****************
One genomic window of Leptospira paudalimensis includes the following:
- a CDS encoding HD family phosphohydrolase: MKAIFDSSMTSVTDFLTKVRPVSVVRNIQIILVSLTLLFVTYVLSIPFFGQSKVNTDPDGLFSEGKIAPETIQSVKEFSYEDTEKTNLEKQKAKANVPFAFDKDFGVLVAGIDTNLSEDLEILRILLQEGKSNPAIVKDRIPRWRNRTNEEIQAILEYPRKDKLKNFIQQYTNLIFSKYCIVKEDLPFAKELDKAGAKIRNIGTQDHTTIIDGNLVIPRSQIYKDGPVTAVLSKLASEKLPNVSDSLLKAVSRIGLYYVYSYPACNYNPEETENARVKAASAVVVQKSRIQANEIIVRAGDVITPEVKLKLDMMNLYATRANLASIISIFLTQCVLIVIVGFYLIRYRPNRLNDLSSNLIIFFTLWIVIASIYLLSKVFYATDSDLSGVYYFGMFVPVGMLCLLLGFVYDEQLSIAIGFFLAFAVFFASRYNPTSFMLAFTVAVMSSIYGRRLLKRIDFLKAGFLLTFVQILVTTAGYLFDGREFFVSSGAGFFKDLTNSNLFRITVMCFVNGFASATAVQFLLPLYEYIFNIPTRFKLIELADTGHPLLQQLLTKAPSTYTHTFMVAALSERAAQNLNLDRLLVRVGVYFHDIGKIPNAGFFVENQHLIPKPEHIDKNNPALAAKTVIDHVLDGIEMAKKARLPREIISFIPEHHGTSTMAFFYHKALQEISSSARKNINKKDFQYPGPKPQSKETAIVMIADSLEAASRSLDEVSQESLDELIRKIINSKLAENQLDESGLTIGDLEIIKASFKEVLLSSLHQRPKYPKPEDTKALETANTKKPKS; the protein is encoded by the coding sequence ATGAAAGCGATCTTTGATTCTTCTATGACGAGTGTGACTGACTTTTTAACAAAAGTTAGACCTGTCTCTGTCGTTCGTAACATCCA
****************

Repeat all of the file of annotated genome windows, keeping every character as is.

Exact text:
One genomic window of Leptospira paudalimensis includes the following:
- a CDS encoding HD family phosphohydrolase: MKAIFDSSMTSVTDFLTKVRPVSVVRNIQIILVSLTLLFVTYVLSIPFFGQSKVNTDPDGLFSEGKIAPETIQSVKEFSYEDTEKTNLEKQKAKANVPFAFDKDFGVLVAGIDTNLSEDLEILRILLQEGKSNPAIVKDRIPRWRNRTNEEIQAILEYPRKDKLKNFIQQYTNLIFSKYCIVKEDLPFAKELDKAGAKIRNIGTQDHTTIIDGNLVIPRSQIYKDGPVTAVLSKLASEKLPNVSDSLLKAVSRIGLYYVYSYPACNYNPEETENARVKAASAVVVQKSRIQANEIIVRAGDVITPEVKLKLDMMNLYATRANLASIISIFLTQCVLIVIVGFYLIRYRPNRLNDLSSNLIIFFTLWIVIASIYLLSKVFYATDSDLSGVYYFGMFVPVGMLCLLLGFVYDEQLSIAIGFFLAFAVFFASRYNPTSFMLAFTVAVMSSIYGRRLLKRIDFLKAGFLLTFVQILVTTAGYLFDGREFFVSSGAGFFKDLTNSNLFRITVMCFVNGFASATAVQFLLPLYEYIFNIPTRFKLIELADTGHPLLQQLLTKAPSTYTHTFMVAALSERAAQNLNLDRLLVRVGVYFHDIGKIPNAGFFVENQHLIPKPEHIDKNNPALAAKTVIDHVLDGIEMAKKARLPREIISFIPEHHGTSTMAFFYHKALQEISSSARKNINKKDFQYPGPKPQSKETAIVMIADSLEAASRSLDEVSQESLDELIRKIINSKLAENQLDESGLTIGDLEIIKASFKEVLLSSLHQRPKYPKPEDTKALETANTKKPKS; the protein is encoded by the coding sequence ATGAAAGCGATCTTTGATTCTTCTATGACGAGTGTGACTGACTTTTTAACAAAAGTTAGACCTGTCTCTGTCGTTCGTAACATCCA